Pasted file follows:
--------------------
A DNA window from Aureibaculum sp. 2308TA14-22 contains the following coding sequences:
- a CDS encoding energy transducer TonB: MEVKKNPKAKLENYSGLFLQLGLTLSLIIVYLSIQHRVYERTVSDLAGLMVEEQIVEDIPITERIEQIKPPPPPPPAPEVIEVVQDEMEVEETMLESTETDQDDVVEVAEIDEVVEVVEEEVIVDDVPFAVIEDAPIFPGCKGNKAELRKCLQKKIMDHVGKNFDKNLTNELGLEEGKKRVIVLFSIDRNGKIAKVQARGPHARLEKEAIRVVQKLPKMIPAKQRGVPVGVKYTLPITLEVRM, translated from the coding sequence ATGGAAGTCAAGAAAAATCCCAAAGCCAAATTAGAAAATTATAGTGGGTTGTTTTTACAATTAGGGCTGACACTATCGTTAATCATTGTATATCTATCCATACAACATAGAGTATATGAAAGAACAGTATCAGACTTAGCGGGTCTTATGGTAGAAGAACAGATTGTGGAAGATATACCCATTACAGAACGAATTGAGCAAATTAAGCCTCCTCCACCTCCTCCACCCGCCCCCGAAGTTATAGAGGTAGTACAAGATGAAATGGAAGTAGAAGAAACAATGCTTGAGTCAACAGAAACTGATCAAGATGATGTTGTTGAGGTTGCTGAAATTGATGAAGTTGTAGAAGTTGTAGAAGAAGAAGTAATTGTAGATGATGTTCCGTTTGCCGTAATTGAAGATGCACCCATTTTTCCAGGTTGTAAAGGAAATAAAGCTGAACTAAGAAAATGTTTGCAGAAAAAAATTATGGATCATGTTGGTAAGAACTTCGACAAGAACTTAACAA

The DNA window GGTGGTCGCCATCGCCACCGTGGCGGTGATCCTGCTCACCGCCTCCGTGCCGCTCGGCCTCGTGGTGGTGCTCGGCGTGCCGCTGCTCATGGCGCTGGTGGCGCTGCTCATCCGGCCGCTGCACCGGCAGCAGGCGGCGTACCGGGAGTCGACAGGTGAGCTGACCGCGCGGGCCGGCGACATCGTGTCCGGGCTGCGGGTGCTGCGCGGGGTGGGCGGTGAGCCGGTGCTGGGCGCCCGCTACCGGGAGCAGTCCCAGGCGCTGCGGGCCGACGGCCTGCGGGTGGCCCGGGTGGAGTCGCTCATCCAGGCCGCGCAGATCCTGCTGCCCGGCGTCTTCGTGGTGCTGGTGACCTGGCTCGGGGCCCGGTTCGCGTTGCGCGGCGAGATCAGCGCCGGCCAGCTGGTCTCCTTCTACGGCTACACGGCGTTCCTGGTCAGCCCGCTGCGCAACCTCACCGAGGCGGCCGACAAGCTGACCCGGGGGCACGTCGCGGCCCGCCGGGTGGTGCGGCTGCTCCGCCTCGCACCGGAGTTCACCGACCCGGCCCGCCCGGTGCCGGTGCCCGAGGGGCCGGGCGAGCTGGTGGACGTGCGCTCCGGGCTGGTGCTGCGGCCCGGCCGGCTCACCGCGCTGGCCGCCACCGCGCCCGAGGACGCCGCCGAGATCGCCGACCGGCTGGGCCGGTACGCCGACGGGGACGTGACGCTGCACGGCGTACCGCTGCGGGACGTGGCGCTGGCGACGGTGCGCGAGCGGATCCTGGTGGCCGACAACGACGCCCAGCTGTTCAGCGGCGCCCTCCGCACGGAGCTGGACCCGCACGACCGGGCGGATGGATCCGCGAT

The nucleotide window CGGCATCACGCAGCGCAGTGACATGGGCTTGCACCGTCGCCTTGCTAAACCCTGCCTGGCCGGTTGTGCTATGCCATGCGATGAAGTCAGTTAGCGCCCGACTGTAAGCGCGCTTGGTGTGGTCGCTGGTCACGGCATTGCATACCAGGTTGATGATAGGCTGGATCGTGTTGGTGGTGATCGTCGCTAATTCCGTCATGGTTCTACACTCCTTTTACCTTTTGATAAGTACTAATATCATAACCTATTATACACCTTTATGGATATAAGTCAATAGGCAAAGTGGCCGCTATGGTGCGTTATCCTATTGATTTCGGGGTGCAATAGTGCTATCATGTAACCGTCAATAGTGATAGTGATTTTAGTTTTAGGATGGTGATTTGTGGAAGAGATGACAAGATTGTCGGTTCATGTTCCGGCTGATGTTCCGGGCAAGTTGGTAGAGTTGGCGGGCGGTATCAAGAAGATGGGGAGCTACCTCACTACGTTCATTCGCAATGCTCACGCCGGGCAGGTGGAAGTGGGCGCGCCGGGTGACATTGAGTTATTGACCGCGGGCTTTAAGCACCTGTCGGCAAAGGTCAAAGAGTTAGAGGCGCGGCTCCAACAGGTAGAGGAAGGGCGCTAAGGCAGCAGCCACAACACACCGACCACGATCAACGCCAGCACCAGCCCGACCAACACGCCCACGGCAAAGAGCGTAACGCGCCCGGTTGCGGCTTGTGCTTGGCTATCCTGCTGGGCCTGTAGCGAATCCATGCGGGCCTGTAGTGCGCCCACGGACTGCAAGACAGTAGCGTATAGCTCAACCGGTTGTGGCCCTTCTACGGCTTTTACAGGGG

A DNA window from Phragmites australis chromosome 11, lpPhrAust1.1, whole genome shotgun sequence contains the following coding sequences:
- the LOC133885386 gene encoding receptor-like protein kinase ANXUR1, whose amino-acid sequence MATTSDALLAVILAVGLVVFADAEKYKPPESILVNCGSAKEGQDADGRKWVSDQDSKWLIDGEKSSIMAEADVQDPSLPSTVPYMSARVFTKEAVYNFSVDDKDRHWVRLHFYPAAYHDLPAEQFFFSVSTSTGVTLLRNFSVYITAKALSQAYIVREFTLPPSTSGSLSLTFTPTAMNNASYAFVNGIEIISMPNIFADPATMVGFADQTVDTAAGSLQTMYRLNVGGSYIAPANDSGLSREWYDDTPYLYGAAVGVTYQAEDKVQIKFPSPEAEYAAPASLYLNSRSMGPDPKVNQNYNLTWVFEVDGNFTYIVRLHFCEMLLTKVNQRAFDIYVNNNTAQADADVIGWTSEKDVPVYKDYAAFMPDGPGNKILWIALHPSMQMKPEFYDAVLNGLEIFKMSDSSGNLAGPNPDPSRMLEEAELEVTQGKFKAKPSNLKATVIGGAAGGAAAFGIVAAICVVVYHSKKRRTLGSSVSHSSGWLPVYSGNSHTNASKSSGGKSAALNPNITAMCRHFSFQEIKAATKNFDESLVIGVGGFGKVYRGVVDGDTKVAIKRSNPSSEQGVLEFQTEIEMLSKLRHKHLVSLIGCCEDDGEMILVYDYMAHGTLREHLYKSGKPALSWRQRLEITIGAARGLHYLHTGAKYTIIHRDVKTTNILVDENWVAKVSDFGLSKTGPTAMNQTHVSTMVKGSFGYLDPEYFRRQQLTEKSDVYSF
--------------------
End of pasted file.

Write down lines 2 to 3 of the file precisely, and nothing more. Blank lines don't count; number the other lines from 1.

- a CDS encoding energy transducer TonB: MEVKKNPKAKLENYSGLFLQLGLTLSLIIVYLSIQHRVYERTVSDLAGLMVEEQIVEDIPITERIEQIKPPPPPPPAPEVIEVVQDEMEVEETMLESTETDQDDVVEVAEIDEVVEVVEEEVIVDDVPFAVIEDAPIFPGCKGNKAELRKCLQKKIMDHVGKNFDKNLTNELGLEEGKKRVIVLFSIDRNGKIAKVQARGPHARLEKEAIRVVQKLPKMIPAKQRGVPVGVKYTLPITLEVRM, translated from the coding sequence ATGGAAGTCAAGAAAAATCCCAAAGCCAAATTAGAAAATTATAGTGGGTTGTTTTTACAATTAGGGCTGACACTATCGTTAATCATTGTATATCTATCCATACAACATAGAGTATATGAAAGAACAGTATCAGACTTAGCGGGTCTTATGGTAGAAGAACAGATTGTGGAAGATATACCCATTACAGAACGAATTGAGCAAATTAAGCCTCCTCCACCTCCTCCACCCGCCCCCGAAGTTATAGAGGTAGTACAAGATGAAATGGAAGTAGAAGAAACAATGCTTGAGTCAACAGAAACTGATCAAGATGATGTTGTTGAGGTTGCTGAAATTGATGAAGTTGTAGAAGTTGTAGAAGAAGAAGTAATTGTAGATGATGTTCCGTTTGCCGTAATTGAAGATGCACCCATTTTTCCAGGTTGTAAAGGAAATAAAGCTGAACTAAGAAAATGTTTGCAGAAAAAAATTATGGATCATGTTGGTAAGAACTTCGACAAGAACTTAACAA

The DNA window GGTGGTCGCCATCGCCACCGTGGCGGTGATCCTGCTCACCGCCTCCGTGCCGCTCGGCCTCGTGGTGGTGCTCGGCGTGCCGCTGCTCATGGCGCTGGTGGCGCTGCTCATCCGGCCGCTGCACCGGCAGCAGGCGGCGTACCGGGAGTCGACAGGTGAGCTGACCGCGCGGGCCGGCGACATCGTGTCCGGGCTGCGGGTGCTGCGCGGGGTGGGCGGTGAGCCGGTGCTGGGCGCCCGCTACCGGGAGCAGTCCCAGGCGCTGCGGGCCGACGGCCTGCGGGTGGCCCGGGTGGAGTCGCTCATCCAGGCCGCGCAGATCCTGCTGCCCGGCGTCTTCGTGGTGCTGGTGACCTGGCTCGGGGCCCGGTTCGCGTTGCGCGGCGAGATCAGCGCCGGCCAGCTGGTCTCCTTCTACGGCTACACGGCGTTCCTGGTCAGCCCGCTGCGCAACCTCACCGAGGCGGCCGACAAGCTGACCCGGGGGCACGTCGCGGCCCGCCGGGTGGTGCGGCTGCTCCGCCTCGCACCGGAGTTCACCGACCCGGCCCGCCCGGTGCCGGTGCCCGAGGGGCCGGGCGAGCTGGTGGACGTGCGCTCCGGGCTGGTGCTGCGGCCCGGCCGGCTCACCGCGCTGGCCGCCACCGCGCCCGAGGACGCCGCCGAGATCGCCGACCGGCTGGGCCGGTACGCCGACGGGGACGTGACGCTGCACGGCGTACCGCTGCGGGACGTGGCGCTGGCGACGGTGCGCGAGCGGATCCTGGTGGCCGACAACGACGCCCAGCTGTTCAGCGGCGCCCTCCGCACGGAGCTGGACCCGCACGACCGGGCGGATGGATCCGCGAT